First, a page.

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A Cat of a Different Color

One of my favorite films is the Wizard of Oz. Who has not marveled at the color and special effects used in this film way back in the 1930s? The production was nothing short of genius during the dark ages of the special effects industry. One of the most memorable scenes in the movie for me is when Dorothy and her entourage enter Emerald City and the horse drawing their coach keeps changing colors. To draw audience attention to this colorful spectacle the coach driver (who also is the traveling salesman, the doorman to Emerald City and the Wizard himself) announces "Now that is a horse of a different color!"

Now, in real life I have never seen a horse like the one pictured in the film, but I have seen a cat of a different color. In order to tell you about the cat however, I first must tell you about a dog; my dog…"Scooter".

Scooter was the first dog I ever shared my life with. He came out of a cardboard box sitting in a department store. He cost me $4.99, almost all of my birthday money for that year. I didn't know it then, but that purchase was perhaps the best value I had ever gotten for my money in my life. He was definitely the best investment, for he paid out years of devotion and friendship that my human friends could never have given me. He was a great companion and friend. He was protective and faithful. He stuck closer to me than a brother no matter where my adventurous travels took us.

On one of our escapades, Scooter and I were at one of our favorite places, the marble yard. Before you picture circles drawn in the dirt with kids shooting glass balls, let me explain that the marble yard was a plant where they cut and stored huge marble slabs. Each slab was as wide as the widest refrigerator and twice as long, weighing several tons each. The slabs were stacked 4 or 5 high with railroad ties between them to give the stacks stability.

There were easily hundreds of stacks on the four acre parcel of land. Each stack was different in shape, size and stability. Some were solid and firm. Others would wobble when you jumped on them from another stack, much like the trick stones on some Disney rides. In retrospect, the wobbling slabs were probably what kept drawing me and the rest of the gang back to play there. It was so much fun being able to rock a multi-ton stone so high off the ground. Typical boys, we never thought about the danger, only the fun.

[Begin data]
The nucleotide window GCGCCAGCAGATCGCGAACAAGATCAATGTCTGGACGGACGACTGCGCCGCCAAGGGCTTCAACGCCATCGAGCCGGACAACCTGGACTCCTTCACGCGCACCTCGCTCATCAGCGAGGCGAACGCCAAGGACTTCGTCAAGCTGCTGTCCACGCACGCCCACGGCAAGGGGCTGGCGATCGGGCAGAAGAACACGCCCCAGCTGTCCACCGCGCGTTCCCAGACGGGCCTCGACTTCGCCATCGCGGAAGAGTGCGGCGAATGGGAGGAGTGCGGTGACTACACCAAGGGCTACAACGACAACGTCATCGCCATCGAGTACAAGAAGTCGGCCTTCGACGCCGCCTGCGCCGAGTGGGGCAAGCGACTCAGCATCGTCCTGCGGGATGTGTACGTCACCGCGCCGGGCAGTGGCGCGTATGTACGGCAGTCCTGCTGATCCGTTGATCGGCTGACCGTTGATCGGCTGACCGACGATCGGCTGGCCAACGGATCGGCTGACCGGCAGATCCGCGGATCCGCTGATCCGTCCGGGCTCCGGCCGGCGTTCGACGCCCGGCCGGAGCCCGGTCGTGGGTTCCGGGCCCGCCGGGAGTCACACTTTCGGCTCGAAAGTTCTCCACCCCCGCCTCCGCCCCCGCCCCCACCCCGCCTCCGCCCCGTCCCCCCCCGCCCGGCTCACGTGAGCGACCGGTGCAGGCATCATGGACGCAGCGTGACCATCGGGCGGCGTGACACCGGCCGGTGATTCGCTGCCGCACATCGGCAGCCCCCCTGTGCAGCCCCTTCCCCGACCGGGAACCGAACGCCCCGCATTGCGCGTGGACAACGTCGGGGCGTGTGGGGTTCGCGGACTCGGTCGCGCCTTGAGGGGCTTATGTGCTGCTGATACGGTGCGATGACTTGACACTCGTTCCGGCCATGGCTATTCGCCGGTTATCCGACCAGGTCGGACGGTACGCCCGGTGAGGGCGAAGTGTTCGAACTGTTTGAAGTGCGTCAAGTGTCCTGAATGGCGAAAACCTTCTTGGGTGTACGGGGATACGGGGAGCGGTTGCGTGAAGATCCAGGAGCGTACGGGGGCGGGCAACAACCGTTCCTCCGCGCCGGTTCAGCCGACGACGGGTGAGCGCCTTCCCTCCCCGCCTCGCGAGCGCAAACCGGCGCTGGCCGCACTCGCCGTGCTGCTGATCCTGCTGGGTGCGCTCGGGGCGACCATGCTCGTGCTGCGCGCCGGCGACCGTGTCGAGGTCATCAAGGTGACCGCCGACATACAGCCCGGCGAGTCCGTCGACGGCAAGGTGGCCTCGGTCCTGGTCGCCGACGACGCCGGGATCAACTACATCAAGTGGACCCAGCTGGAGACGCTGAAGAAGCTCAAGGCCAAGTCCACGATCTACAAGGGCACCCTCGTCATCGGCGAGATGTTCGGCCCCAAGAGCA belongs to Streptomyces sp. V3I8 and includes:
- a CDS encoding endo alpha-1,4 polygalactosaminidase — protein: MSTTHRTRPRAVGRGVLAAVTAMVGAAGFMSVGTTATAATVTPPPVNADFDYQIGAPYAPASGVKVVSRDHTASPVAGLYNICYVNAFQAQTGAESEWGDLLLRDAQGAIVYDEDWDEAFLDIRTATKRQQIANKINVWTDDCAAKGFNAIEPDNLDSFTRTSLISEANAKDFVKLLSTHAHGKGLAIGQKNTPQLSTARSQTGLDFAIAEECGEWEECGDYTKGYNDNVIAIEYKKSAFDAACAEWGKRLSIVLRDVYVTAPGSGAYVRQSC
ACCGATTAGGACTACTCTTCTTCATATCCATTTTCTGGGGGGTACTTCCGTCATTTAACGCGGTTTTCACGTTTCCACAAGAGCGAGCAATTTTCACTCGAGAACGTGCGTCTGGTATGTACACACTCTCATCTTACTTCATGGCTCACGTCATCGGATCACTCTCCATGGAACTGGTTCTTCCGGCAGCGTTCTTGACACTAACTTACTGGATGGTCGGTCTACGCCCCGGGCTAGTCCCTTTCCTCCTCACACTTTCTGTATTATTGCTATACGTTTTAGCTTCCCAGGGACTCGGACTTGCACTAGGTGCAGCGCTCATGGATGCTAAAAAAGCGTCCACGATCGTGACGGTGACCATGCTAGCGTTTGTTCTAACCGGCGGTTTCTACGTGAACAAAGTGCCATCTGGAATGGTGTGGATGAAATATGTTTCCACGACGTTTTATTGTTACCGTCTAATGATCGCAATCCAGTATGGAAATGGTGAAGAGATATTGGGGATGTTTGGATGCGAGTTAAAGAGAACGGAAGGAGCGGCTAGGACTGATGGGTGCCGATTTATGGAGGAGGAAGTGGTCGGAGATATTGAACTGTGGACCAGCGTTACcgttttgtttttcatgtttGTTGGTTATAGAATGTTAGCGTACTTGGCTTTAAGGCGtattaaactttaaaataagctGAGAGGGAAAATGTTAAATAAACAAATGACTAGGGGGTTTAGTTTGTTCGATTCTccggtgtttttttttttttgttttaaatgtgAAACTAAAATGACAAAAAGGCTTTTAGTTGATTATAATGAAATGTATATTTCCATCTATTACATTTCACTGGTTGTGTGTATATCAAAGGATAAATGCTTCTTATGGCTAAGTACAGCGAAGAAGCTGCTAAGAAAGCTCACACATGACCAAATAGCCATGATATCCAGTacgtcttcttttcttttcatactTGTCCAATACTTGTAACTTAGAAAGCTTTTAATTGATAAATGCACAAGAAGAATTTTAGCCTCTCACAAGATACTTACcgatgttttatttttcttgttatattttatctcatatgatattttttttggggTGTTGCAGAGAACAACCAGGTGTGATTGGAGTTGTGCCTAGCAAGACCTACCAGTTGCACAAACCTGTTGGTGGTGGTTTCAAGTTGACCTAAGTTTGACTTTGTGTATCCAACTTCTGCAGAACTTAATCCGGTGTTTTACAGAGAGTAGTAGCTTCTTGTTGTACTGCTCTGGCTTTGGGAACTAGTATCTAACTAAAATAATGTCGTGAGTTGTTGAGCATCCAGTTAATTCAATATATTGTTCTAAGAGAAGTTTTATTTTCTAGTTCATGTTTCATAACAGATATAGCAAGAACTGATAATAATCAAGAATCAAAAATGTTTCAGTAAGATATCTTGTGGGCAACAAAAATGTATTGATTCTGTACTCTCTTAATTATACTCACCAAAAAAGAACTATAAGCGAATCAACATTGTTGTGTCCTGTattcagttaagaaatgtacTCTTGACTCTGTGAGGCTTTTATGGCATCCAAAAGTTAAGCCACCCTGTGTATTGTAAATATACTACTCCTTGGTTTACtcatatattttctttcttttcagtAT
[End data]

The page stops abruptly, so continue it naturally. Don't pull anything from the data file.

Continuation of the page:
My gang (a term that did not carry a violent connotation to it in my day) consisted of six or seven pre-teen boys and our dogs. Most of our time together was spent at the marble yard. During mulberry season, you could climb up the slabs and reach the biggest and most juicy berries anywhere. We played Army, using sticks for guns and flung mulberries at each other like kids do today with their paint guns. The only difference was the stain left by mulberries didn't wash off as easily.

We also played tag, chasing each other around the tops of those stacks. It was a grand place that we all loved with the same passion our mothers loathed it. Many a fractured skull had come crying home from this enchanting place. We were all forbidden to play there, but… On one particular occasion, only Scooter and I were in the marble yard. I was jumping from stack to stack above, while he chased me from a dozen feet below. The idea of this game was to get away and hide from Scooter so he could search for me. He was really very good at it and I had to scurry around with abandon to get away from him. The fact that I could have fallen and split my head open (again) was not a consideration. We were having too much fun.

I made some quick maneuvers, jumping rapidly across four stacks of marble and felt that I surely had confused and lost Scooter. When I laid down on one of the top slabs and peeked over the edge, he was not there. I peeked over the other side and he wasn't there either. In fact, he was nowhere to be seen and I started to get concerned. Suddenly, I heard him yelping and barking from what seemed to be a great distance away.